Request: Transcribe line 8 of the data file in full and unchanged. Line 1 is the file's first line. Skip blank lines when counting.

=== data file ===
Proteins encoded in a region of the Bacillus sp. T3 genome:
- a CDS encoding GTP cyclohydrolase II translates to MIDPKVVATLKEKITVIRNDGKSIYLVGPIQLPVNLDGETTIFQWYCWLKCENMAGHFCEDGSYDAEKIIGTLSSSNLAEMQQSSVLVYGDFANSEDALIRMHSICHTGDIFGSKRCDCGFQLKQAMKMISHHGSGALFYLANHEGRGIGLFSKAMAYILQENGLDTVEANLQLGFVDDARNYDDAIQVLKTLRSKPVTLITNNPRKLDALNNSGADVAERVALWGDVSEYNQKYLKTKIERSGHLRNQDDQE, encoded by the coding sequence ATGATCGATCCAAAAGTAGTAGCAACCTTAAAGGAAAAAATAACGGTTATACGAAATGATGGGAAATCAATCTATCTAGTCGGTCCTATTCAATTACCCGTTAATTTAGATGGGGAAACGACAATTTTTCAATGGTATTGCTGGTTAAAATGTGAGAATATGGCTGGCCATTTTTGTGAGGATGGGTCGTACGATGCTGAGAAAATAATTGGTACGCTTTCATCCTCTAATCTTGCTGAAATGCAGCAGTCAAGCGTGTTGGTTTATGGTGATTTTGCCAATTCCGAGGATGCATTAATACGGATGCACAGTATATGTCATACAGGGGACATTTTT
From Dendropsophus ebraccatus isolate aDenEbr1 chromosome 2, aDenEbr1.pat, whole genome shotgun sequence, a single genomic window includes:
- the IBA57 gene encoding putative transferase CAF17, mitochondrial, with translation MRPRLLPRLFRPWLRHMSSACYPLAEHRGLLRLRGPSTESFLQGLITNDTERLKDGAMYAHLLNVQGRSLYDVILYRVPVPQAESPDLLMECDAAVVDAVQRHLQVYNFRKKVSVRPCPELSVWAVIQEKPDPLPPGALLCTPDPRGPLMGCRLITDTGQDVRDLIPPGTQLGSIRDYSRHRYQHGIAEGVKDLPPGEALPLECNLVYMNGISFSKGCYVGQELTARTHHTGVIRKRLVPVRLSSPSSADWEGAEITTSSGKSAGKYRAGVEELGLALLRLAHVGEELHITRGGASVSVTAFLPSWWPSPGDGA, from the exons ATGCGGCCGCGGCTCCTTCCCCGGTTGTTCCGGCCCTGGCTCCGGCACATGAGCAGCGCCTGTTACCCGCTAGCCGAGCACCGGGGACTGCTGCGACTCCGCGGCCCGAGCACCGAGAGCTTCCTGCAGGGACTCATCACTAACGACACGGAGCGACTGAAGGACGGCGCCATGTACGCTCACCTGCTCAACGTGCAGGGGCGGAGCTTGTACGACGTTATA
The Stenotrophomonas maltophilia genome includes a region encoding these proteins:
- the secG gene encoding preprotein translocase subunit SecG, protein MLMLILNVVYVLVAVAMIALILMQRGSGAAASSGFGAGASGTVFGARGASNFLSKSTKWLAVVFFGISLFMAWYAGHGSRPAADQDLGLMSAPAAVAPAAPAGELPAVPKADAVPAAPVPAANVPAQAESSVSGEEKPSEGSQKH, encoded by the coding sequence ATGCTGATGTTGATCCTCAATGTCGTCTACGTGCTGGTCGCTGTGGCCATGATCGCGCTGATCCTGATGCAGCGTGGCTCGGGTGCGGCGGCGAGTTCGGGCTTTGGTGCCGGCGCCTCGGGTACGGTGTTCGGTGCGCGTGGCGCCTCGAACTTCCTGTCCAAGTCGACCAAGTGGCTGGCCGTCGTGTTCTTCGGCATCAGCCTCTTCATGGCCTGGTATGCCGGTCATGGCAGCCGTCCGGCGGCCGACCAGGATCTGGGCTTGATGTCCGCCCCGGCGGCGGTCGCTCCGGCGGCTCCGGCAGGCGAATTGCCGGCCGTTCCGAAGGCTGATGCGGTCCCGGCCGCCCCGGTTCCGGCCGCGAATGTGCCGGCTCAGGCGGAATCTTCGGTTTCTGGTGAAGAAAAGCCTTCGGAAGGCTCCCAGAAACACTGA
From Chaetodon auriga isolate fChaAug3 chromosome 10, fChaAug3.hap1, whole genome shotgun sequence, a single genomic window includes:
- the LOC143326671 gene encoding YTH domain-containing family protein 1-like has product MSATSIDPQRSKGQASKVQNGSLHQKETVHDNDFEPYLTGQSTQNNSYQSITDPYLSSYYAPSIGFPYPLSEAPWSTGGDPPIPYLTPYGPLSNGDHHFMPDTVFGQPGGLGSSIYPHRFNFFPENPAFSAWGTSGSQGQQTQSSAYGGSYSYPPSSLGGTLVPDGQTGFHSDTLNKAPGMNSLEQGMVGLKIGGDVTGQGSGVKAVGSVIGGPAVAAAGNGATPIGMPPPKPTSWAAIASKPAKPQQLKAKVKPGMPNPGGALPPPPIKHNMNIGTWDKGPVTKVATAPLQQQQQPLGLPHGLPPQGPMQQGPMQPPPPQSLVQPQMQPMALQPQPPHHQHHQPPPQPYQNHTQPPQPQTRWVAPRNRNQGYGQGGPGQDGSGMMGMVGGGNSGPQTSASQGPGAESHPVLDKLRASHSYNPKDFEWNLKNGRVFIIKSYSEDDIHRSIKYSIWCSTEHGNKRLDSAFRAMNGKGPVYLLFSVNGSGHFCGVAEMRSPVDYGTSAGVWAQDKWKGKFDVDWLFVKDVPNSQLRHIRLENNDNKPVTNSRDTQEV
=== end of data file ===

- the LOC143326671 gene encoding YTH domain-containing family protein 1-like has product MSATSIDPQRSKGQASKVQNGSLHQKETVHDNDFEPYLTGQSTQNNSYQSITDPYLSSYYAPSIGFPYPLSEAPWSTGGDPPIPYLTPYGPLSNGDHHFMPDTVFGQPGGLGSSIYPHRFNFFPENPAFSAWGTSGSQGQQTQSSAYGGSYSYPPSSLGGTLVPDGQTGFHSDTLNKAPGMNSLEQGMVGLKIGGDVTGQGSGVKAVGSVIGGPAVAAAGNGATPIGMPPPKPTSWAAIASKPAKPQQLKAKVKPGMPNPGGALPPPPIKHNMNIGTWDKGPVTKVATAPLQQQQQPLGLPHGLPPQGPMQQGPMQPPPPQSLVQPQMQPMALQPQPPHHQHHQPPPQPYQNHTQPPQPQTRWVAPRNRNQGYGQGGPGQDGSGMMGMVGGGNSGPQTSASQGPGAESHPVLDKLRASHSYNPKDFEWNLKNGRVFIIKSYSEDDIHRSIKYSIWCSTEHGNKRLDSAFRAMNGKGPVYLLFSVNGSGHFCGVAEMRSPVDYGTSAGVWAQDKWKGKFDVDWLFVKDVPNSQLRHIRLENNDNKPVTNSRDTQEV